The Vocabulary of Myth, Part XIX


The Immortality and Divinity of the Soul…

 The Controlling Images of Pythagoras’ Myth…

 Birth in the Body as Death, Imprisonment, Exile…

 Immortal Thoughts for Mortal Men…

     Pythagoras is probably the most important, and certainly the most influential of the Pre-Socratics, if only because Plato’s thought depends so heavily upon his, and Western thought depends so heavily upon Plato’s.

Pythagoras was born on the island of Samos, just off the Ionian coast and slightly north of Miletus.  Tradition has it that he left Samos because of his disgust with the tyranny of Polycrates, and like Xenophanes before him, fled westward.  C. 530 B.C., when he was forty years old, Pythagoras settled at Croton, a Greek settlement on the east coast of southern Italy, where there soon gathered around him a large number of devoted disciples.  The community at Croton was less a philosophical school, in fact, than a religious cult, and indeed, as in the other mystery religions of Greece and the Ancient Near East, the Pythagorean initiates were bound by oath not to divulge the doctrines taught them by their master.

Fortunately, many of Pythagoras’ later disciples broke their oaths, including Philolaus, an important Pythagorean thinker who lived in the 5th century B.C., and who enumerates some of the basic teachings of the founder as follows:

First, he said that the soul is immortal; second, that it migrates into other kinds of animals; third, that the same events are repeated in cycles, nothing being new in the strict sense; and finally, that all things with souls should be regarded as akin.


That the human soul is immortal, indeed, an inhaled portion of the divine “breath” that suffuses and animates the entire universe, had already been taught by Anaximenes.  But Pythagoras was the first Greek thinker to address the fundamental ontological, anthropological, and moral problems that inevitably follow from such a conception.

First, if the soul is immortal, how is it related to the human body, and to all material things in the universe, which are so obviously subject to decay, disintegration, and death?  Pythagoras’ answer was momentous for later Western thought.  Soul and body, he maintained, are ontologically opposite, belonging to entirely different orders of existence.

As Philolaus reports, Pythagoras taught that the soul is “buried in the body as if in a tomb”.  Birth in the body spells a kind of death for the soul, whose real life is in the other world, where it was born and pre-existed in a disembodied state before its incarnation, a condition which it naturally hopes to resume after the body dies.

This explains those other conventional Pythagorean metaphors, according to which the material body is the soul’s prison, that life in it on earth is a kind of “slavery”, “captivity”, or “exile” from the soul’s native realm and true home.  That home, where the soul was originally born, to which it belongs by right and nature, and whence it fell by a kind of sin, is the celestial world, the abode of the Divine. Thus nascent already in Pythagoreanism is that distinction that Aristotle was later to make famous, between the translunary order, made of a kind of super-rarefied fire called aether–absolutely pure, immutable, imperishable, eternal, and divine–, and the sublunary, where everything is grossly material, and thus subject to corruption and decay.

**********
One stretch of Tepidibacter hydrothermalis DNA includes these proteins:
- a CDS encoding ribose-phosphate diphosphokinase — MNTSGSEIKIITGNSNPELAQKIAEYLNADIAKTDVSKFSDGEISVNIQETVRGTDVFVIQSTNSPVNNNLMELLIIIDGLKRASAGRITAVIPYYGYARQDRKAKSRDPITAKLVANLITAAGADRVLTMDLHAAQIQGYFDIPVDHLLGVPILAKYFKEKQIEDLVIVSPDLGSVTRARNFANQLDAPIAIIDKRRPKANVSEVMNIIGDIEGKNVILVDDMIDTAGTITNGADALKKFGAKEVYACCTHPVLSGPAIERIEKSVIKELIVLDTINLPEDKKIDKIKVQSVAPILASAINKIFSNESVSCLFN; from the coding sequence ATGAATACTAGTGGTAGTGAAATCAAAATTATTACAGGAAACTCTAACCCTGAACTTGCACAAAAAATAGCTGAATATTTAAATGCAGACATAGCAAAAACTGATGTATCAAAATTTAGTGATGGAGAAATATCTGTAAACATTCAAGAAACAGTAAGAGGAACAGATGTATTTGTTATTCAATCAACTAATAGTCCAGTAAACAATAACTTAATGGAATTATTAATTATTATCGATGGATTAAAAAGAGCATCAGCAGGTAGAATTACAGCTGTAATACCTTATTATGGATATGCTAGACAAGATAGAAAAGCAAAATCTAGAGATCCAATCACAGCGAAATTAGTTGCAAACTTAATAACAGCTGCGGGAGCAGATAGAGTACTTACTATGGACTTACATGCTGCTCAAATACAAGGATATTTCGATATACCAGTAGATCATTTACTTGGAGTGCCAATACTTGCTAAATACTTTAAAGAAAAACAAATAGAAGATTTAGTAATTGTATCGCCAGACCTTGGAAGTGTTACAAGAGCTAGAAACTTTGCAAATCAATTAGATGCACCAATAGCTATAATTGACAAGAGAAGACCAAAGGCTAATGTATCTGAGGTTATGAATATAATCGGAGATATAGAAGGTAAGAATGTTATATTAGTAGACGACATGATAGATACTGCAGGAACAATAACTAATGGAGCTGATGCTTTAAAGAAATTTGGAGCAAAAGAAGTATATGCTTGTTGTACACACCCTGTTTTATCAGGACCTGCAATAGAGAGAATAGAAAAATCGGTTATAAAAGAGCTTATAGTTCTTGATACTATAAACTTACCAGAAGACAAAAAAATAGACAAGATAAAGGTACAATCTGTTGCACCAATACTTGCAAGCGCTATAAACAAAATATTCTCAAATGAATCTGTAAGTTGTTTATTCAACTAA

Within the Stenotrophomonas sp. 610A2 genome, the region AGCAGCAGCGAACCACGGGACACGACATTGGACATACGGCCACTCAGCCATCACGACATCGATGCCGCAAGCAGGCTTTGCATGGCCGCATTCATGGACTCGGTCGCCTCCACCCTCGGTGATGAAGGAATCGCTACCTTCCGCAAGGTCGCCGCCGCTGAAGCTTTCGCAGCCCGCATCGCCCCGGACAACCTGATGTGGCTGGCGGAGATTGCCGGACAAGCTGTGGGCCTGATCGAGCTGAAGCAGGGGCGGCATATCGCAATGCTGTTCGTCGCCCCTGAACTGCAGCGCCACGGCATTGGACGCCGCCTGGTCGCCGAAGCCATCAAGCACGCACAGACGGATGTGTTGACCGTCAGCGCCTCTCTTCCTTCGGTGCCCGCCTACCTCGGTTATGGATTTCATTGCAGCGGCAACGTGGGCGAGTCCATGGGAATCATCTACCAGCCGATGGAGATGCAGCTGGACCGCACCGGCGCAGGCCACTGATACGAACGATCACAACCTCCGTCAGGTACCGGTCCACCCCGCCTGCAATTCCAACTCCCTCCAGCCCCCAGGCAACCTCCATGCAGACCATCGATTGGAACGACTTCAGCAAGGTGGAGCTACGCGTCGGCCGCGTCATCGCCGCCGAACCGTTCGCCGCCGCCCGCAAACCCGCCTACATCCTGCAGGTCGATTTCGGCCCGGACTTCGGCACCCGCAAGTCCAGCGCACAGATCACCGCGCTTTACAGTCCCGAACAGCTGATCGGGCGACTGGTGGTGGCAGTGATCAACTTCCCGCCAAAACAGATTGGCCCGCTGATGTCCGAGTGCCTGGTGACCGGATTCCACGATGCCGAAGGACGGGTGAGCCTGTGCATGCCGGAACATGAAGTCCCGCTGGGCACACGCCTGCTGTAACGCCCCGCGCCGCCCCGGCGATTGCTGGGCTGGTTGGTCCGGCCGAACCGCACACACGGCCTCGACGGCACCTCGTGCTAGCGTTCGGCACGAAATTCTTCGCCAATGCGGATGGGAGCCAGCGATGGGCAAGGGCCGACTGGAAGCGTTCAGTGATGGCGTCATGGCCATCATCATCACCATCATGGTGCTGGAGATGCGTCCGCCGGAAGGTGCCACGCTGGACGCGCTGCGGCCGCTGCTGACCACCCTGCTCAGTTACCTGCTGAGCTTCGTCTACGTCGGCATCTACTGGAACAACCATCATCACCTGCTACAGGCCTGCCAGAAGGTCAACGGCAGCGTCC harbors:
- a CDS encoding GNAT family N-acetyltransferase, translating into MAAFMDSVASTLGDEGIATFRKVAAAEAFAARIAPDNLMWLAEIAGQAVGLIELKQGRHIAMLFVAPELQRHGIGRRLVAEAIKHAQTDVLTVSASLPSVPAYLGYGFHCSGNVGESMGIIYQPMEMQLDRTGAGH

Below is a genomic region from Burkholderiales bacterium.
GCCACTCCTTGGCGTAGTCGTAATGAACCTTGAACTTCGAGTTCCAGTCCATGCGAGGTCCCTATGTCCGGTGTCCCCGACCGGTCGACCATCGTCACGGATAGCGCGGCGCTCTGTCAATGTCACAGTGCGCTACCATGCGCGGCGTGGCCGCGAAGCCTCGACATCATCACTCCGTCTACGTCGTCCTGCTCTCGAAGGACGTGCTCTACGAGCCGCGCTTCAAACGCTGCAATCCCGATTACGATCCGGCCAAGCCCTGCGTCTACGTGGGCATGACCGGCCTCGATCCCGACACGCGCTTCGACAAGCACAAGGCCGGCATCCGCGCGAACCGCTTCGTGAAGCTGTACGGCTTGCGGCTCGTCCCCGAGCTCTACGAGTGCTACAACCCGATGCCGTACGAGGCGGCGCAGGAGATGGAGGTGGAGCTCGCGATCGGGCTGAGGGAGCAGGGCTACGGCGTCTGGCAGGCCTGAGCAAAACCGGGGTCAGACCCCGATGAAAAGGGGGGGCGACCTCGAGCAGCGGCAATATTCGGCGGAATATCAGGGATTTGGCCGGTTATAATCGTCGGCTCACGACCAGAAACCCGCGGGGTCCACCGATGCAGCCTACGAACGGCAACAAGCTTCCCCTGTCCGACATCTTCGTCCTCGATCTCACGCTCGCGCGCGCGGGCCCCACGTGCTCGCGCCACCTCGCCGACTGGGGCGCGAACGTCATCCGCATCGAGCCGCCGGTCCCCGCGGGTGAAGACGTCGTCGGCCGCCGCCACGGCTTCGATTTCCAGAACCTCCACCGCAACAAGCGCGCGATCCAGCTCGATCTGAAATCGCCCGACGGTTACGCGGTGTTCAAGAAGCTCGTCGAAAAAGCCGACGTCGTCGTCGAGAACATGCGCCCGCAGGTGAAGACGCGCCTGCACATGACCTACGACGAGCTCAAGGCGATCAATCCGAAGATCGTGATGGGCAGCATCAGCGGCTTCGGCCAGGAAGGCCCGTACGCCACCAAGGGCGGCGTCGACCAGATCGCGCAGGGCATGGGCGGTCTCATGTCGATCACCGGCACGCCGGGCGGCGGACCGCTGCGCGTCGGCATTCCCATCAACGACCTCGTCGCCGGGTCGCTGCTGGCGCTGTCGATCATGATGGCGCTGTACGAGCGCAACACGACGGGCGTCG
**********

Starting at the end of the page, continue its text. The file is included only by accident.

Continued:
For Pythagoras, the human soul was, as Diogenes Laertius reports, “a detached portion of that celestial ether”, which is to say a deracinated particle of the Divine, as Anaximenes had also conceived it.  Thus, as Diogenes goes on to say, Pythagoras insisted that “soul is distinct from life and immortal”.  It is not affected by the corruption which overtakes the body, but stands apart from it even in life, preserving its affinity with the Godhead throughout its exile in the world.  At the same time, of course, the soul is oppressed by a palpable sense of alienation, yearning to be released from its carnal prison-house, and to return to that upper region whence it came, reunited forevermore with the Divine.


The effect of Pythagoras’ emphasis on the innate and essential divinity of the soul was to fatally undermine the traditional Greek view of the place of man in the world-order.  We’ve already encountered a number of expressions of the idea of the unbridgeable gulf between mortal and immortal, between a life subject to misfortune and vicissitude, and one lived in eternal and unchanging bliss.  Here are three more, from the fifth-century poet Pindar:

No man can win to happiness complete….
In brief space the joy of mortals waxes;
In brief space it falls to the ground,
Stricken by an adverse fate.
We are but creatures of a day.
What is a man?
Man is a dream of shadows…

If a man having wealth surpass all others in beauty,
Displaying his strength by victory in the games,
Let him remember the limbs he arrays are mortal,
And that he will come to the end that all men come to,
Clothing himself with earth…

Mortal thoughts befit mortal men.

But Pythagoreanism completely overturns this view; as Aristotle describes the moral imperatives of Pythagoras’ followers:

We are not to obey those who tell us that a man should think a man’s thoughts, and a mortal the thoughts of a mortal.  On the contrary, we should endeavour as far as possible to become immortal, and to do all that we can to live in accordance with what is highest in us.